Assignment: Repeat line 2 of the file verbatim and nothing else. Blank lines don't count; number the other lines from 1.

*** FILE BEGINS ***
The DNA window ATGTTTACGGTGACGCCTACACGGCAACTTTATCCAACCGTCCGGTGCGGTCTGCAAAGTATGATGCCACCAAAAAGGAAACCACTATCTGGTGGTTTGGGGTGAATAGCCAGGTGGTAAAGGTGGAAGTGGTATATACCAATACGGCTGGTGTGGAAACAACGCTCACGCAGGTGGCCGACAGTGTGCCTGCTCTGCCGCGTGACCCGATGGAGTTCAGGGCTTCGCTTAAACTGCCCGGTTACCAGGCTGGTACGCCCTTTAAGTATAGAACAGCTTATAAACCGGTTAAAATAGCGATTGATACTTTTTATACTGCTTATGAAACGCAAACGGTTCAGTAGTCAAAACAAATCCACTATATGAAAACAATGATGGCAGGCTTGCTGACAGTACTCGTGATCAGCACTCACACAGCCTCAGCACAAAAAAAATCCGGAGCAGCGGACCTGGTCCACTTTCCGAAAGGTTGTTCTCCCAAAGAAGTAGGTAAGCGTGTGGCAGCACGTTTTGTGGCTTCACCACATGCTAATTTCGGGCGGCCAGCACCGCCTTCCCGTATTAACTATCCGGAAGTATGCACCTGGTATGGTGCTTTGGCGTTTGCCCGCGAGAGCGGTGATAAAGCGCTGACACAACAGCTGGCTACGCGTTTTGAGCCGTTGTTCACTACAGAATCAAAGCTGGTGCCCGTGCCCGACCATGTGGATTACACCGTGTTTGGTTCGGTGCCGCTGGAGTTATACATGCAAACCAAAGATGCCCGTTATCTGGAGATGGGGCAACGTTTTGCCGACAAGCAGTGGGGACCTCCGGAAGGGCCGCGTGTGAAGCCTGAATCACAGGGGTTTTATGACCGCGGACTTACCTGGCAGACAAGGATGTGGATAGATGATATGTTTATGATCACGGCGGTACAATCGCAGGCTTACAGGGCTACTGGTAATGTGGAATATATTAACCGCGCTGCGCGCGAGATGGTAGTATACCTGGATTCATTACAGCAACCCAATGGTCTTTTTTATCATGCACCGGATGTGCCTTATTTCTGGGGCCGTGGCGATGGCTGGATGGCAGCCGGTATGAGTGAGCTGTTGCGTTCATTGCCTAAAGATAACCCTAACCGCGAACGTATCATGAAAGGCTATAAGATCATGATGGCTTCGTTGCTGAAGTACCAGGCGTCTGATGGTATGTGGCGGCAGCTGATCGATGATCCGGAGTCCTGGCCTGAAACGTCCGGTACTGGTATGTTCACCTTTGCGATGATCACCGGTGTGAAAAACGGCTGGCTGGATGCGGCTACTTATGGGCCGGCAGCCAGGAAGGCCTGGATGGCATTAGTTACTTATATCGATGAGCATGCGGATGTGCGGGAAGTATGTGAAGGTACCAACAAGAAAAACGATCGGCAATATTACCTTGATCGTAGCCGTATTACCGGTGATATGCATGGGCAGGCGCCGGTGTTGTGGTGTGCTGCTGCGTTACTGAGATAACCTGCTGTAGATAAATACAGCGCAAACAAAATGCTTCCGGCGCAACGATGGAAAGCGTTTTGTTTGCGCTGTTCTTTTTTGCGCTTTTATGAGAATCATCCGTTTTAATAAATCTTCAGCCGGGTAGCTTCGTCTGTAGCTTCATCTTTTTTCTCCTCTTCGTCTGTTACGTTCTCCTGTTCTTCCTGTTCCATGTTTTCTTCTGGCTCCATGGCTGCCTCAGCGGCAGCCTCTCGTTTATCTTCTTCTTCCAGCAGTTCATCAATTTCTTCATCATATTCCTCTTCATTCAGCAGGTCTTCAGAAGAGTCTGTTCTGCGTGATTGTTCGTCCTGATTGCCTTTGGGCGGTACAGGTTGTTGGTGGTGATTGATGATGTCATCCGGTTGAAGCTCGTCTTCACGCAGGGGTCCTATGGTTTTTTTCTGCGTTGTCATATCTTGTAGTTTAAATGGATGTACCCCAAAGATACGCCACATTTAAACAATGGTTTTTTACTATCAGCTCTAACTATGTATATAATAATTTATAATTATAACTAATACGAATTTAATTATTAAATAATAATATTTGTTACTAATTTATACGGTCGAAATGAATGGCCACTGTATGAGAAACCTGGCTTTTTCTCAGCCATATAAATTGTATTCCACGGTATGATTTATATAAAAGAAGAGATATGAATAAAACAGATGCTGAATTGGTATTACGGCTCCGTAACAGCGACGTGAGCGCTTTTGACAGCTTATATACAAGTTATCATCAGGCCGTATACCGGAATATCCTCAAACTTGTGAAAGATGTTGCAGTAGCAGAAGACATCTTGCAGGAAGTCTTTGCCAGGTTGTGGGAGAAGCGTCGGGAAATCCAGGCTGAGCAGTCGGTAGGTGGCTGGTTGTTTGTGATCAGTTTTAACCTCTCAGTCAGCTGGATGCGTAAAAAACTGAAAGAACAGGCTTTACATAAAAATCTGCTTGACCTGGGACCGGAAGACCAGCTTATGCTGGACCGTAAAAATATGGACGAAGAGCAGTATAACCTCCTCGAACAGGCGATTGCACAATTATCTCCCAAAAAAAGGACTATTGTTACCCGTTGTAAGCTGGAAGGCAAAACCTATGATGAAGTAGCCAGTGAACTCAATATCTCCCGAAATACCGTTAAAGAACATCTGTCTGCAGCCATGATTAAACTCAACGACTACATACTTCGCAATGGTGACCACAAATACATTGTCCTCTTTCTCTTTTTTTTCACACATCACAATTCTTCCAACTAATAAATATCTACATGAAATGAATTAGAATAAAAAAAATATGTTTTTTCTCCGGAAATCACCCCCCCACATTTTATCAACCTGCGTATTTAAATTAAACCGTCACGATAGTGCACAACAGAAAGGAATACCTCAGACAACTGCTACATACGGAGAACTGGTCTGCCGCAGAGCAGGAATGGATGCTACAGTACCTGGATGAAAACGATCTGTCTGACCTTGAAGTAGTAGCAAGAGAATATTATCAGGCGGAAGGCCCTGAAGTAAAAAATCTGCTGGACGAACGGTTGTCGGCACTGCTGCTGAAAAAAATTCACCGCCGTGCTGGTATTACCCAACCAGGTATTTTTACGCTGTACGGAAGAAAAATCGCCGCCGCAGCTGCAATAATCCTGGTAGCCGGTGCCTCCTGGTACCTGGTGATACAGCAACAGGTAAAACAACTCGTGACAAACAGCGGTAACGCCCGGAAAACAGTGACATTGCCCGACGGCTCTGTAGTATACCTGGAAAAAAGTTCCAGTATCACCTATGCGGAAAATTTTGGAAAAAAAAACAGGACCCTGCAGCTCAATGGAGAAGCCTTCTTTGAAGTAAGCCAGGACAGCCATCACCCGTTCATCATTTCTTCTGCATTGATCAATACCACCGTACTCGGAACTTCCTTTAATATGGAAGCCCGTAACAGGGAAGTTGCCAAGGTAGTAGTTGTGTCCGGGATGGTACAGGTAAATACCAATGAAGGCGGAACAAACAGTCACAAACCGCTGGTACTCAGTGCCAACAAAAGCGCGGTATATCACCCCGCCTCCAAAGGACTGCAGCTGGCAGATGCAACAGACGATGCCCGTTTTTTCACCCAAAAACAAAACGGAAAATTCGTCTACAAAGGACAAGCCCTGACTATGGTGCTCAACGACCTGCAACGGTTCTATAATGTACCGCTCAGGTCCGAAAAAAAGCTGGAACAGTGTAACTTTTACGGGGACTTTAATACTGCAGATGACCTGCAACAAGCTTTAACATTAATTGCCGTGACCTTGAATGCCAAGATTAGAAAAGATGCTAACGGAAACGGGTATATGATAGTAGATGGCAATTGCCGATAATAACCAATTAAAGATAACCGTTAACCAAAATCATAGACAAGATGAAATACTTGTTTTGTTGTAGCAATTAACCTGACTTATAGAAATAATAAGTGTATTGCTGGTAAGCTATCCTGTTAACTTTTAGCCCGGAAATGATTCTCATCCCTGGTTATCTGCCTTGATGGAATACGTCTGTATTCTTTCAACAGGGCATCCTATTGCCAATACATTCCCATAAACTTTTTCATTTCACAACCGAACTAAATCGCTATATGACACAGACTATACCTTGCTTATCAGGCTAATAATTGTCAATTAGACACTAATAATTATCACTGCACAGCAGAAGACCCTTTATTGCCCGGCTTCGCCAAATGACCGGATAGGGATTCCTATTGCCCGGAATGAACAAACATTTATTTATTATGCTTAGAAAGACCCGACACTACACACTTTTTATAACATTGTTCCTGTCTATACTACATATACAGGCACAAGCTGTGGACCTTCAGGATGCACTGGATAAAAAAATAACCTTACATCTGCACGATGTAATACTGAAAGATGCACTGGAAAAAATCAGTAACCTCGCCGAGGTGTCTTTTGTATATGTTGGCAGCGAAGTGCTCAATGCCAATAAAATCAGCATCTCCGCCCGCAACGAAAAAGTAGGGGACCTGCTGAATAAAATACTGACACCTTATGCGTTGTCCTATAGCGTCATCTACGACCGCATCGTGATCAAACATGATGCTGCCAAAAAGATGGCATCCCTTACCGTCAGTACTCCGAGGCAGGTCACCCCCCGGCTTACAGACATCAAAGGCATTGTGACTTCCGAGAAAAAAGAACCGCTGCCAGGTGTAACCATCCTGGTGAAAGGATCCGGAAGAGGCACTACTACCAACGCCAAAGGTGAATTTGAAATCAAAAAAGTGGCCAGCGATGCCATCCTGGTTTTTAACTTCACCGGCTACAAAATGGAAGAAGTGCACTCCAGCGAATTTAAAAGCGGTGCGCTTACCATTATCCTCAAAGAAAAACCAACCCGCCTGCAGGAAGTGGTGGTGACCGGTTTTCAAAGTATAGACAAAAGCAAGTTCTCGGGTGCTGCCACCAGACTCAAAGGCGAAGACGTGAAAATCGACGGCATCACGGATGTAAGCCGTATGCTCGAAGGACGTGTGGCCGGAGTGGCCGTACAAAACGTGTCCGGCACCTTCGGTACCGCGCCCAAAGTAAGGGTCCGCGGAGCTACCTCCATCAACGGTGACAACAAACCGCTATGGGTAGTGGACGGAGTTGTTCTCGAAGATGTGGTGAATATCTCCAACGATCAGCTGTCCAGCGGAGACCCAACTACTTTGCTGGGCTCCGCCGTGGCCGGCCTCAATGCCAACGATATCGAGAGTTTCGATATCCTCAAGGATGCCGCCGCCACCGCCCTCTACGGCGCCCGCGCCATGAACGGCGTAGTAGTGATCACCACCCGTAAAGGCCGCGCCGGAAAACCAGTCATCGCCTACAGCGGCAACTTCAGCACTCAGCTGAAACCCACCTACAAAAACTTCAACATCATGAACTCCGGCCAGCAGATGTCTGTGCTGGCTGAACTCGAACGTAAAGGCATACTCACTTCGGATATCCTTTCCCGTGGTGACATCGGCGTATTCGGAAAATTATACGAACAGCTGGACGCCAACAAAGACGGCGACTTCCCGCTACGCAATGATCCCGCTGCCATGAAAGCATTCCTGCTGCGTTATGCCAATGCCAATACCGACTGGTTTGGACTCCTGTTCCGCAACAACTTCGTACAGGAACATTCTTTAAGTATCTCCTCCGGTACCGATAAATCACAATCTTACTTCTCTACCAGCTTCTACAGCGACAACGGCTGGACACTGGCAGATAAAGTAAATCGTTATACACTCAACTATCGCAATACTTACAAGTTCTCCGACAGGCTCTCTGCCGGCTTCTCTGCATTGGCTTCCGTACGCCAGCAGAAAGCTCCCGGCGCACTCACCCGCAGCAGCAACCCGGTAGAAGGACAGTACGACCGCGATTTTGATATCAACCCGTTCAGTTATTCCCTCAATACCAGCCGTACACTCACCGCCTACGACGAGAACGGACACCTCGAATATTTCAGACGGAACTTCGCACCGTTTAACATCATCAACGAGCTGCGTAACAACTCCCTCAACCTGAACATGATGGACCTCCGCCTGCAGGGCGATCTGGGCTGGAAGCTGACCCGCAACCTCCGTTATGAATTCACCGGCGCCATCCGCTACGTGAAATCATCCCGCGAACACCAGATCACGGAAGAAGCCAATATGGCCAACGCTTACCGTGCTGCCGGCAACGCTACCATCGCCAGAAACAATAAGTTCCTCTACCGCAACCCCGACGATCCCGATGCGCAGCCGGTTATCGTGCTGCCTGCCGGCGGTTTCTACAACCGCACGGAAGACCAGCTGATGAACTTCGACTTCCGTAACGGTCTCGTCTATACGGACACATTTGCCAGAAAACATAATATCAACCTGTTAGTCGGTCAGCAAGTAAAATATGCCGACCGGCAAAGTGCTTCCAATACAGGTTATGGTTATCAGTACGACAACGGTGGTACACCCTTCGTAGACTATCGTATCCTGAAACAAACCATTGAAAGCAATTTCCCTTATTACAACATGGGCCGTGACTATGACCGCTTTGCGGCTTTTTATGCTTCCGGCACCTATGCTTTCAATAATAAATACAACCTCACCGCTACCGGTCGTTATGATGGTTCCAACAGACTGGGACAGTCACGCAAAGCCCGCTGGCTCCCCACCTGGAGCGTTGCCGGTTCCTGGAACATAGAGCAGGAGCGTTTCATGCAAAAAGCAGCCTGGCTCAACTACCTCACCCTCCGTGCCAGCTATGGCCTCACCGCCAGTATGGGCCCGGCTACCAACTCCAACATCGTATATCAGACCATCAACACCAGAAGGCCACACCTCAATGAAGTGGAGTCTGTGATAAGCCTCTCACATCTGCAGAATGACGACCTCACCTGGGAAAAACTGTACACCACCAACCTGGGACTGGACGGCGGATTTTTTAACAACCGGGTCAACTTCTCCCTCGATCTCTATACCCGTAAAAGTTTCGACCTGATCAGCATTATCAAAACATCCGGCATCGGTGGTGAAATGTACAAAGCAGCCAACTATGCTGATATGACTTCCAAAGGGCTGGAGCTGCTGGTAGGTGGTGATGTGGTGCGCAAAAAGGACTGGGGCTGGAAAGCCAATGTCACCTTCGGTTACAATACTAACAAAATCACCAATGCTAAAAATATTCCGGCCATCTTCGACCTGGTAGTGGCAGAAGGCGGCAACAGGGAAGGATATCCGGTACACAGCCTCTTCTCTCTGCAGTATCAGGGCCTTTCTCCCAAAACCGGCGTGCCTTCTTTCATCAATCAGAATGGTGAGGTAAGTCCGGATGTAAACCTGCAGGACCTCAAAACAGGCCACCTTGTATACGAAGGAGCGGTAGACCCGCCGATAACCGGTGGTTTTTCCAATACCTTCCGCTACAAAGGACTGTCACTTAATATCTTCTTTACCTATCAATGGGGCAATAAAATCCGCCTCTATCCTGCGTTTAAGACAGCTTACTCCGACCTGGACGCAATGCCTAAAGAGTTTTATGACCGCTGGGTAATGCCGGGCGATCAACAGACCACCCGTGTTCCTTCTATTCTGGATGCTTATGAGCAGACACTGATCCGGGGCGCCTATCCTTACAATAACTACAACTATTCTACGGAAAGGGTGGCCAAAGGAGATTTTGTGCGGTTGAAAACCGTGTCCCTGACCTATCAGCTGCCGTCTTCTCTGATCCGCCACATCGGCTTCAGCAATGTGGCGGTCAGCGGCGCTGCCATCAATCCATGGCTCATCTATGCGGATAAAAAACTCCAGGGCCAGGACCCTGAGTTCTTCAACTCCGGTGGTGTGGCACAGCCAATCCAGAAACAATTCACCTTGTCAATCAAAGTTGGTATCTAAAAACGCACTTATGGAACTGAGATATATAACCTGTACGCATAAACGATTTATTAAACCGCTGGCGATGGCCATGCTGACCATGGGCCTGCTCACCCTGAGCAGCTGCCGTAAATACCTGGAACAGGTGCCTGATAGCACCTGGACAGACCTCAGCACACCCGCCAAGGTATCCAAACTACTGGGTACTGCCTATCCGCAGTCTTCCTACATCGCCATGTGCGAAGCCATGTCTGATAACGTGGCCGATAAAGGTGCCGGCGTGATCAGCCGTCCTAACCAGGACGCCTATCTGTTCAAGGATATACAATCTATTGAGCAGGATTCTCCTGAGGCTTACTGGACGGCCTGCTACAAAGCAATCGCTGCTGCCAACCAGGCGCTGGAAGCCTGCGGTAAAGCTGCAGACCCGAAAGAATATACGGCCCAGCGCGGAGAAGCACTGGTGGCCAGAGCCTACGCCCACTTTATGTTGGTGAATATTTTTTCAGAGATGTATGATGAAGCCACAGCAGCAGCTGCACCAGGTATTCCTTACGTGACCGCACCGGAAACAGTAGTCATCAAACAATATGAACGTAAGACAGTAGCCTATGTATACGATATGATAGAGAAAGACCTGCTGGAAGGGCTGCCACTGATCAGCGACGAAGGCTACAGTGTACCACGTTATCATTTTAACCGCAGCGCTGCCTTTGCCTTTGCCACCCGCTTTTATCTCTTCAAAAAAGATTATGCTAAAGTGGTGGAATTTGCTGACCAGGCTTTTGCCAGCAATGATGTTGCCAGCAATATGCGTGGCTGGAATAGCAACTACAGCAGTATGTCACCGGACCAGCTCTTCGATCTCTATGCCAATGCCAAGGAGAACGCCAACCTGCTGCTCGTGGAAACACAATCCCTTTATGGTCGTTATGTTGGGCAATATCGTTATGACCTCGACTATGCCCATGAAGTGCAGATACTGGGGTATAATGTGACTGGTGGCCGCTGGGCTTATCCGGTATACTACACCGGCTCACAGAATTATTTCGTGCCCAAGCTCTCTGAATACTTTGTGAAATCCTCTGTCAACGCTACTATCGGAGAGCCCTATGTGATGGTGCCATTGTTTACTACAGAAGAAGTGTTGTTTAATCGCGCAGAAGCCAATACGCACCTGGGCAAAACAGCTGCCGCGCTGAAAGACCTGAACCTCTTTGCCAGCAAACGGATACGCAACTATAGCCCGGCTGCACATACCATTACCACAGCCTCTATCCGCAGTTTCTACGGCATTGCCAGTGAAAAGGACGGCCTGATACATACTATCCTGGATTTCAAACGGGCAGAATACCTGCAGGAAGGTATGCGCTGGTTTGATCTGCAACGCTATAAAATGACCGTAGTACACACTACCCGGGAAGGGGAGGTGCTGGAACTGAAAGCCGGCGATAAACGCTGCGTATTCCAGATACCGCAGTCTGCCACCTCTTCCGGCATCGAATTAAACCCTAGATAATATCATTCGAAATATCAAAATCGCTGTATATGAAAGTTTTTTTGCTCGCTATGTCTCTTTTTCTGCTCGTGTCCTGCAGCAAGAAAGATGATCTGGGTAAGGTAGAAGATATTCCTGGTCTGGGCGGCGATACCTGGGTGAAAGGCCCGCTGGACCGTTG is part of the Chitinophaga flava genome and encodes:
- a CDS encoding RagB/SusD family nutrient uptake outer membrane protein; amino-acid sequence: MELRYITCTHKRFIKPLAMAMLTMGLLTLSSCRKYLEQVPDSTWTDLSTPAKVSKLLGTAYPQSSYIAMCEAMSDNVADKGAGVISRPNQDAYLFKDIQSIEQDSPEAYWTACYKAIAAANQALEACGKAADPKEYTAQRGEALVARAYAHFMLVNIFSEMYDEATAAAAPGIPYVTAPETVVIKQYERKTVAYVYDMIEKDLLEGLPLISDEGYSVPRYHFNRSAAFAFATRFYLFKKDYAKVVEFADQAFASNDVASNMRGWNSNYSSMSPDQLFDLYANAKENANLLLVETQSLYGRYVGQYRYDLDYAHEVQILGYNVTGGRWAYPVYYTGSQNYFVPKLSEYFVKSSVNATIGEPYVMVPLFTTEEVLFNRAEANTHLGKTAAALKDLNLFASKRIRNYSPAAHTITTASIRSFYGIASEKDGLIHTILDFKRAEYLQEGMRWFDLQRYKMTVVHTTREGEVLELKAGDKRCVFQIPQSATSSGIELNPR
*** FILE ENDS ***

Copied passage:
- a CDS encoding RagB/SusD family nutrient uptake outer membrane protein; amino-acid sequence: MELRYITCTHKRFIKPLAMAMLTMGLLTLSSCRKYLEQVPDSTWTDLSTPAKVSKLLGTAYPQSSYIAMCEAMSDNVADKGAGVISRPNQDAYLFKDIQSIEQDSPEAYWTACYKAIAAANQALEACGKAADPKEYTAQRGEALVARAYAHFMLVNIFSEMYDEATAAAAPGIPYVTAPETVVIKQYERKTVAYVYDMIEKDLLEGLPLISDEGYSVPRYHFNRSAAFAFATRFYLFKKDYAKVVEFADQAFASNDVASNMRGWNSNYSSMSPDQLFDLYANAKENANLLLVETQSLYGRYVGQYRYDLDYAHEVQILGYNVTGGRWAYPVYYTGSQNYFVPKLSEYFVKSSVNATIGEPYVMVPLFTTEEVLFNRAEANTHLGKTAAALKDLNLFASKRIRNYSPAAHTITTASIRSFYGIASEKDGLIHTILDFKRAEYLQEGMRWFDLQRYKMTVVHTTREGEVLELKAGDKRCVFQIPQSATSSGIELNPR